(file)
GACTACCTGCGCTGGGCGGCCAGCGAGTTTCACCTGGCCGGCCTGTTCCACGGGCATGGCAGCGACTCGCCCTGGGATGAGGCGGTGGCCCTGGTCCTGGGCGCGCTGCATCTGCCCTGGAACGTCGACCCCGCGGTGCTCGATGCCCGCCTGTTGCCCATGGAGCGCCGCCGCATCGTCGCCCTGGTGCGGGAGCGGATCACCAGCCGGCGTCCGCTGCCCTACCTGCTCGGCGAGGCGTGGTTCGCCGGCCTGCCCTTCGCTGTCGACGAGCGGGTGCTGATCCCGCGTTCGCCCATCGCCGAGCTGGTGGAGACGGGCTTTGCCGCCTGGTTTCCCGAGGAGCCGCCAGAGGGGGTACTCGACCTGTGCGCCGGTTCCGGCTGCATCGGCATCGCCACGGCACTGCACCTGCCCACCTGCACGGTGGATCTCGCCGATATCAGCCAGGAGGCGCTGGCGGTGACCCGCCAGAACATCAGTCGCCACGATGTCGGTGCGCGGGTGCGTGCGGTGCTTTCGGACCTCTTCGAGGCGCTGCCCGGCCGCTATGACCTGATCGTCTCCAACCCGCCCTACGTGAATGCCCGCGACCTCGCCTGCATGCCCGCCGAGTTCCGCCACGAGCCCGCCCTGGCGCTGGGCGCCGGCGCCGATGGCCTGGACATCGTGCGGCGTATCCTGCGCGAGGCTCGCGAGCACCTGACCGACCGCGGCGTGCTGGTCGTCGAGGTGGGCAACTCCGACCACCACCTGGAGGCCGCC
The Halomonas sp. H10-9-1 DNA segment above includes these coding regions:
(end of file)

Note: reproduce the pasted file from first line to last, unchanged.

GACTACCTGCGCTGGGCGGCCAGCGAGTTTCACCTGGCCGGCCTGTTCCACGGGCATGGCAGCGACTCGCCCTGGGATGAGGCGGTGGCCCTGGTCCTGGGCGCGCTGCATCTGCCCTGGAACGTCGACCCCGCGGTGCTCGATGCCCGCCTGTTGCCCATGGAGCGCCGCCGCATCGTCGCCCTGGTGCGGGAGCGGATCACCAGCCGGCGTCCGCTGCCCTACCTGCTCGGCGAGGCGTGGTTCGCCGGCCTGCCCTTCGCTGTCGACGAGCGGGTGCTGATCCCGCGTTCGCCCATCGCCGAGCTGGTGGAGACGGGCTTTGCCGCCTGGTTTCCCGAGGAGCCGCCAGAGGGGGTACTCGACCTGTGCGCCGGTTCCGGCTGCATCGGCATCGCCACGGCACTGCACCTGCCCACCTGCACGGTGGATCTCGCCGATATCAGCCAGGAGGCGCTGGCGGTGACCCGCCAGAACATCAGTCGCCACGATGTCGGTGCGCGGGTGCGTGCGGTGCTTTCGGACCTCTTCGAGGCGCTGCCCGGCCGCTATGACCTGATCGTCTCCAACCCGCCCTACGTGAATGCCCGCGACCTCGCCTGCATGCCCGCCGAGTTCCGCCACGAGCCCGCCCTGGCGCTGGGCGCCGGCGCCGATGGCCTGGACATCGTGCGGCGTATCCTGCGCGAGGCTCGCGAGCACCTGACCGACCGCGGCGTGCTGGTCGTCGAGGTGGGCAACTCCGACCACCACCTGGAGGCCGCC
The Halomonas sp. H10-9-1 DNA segment above includes these coding regions: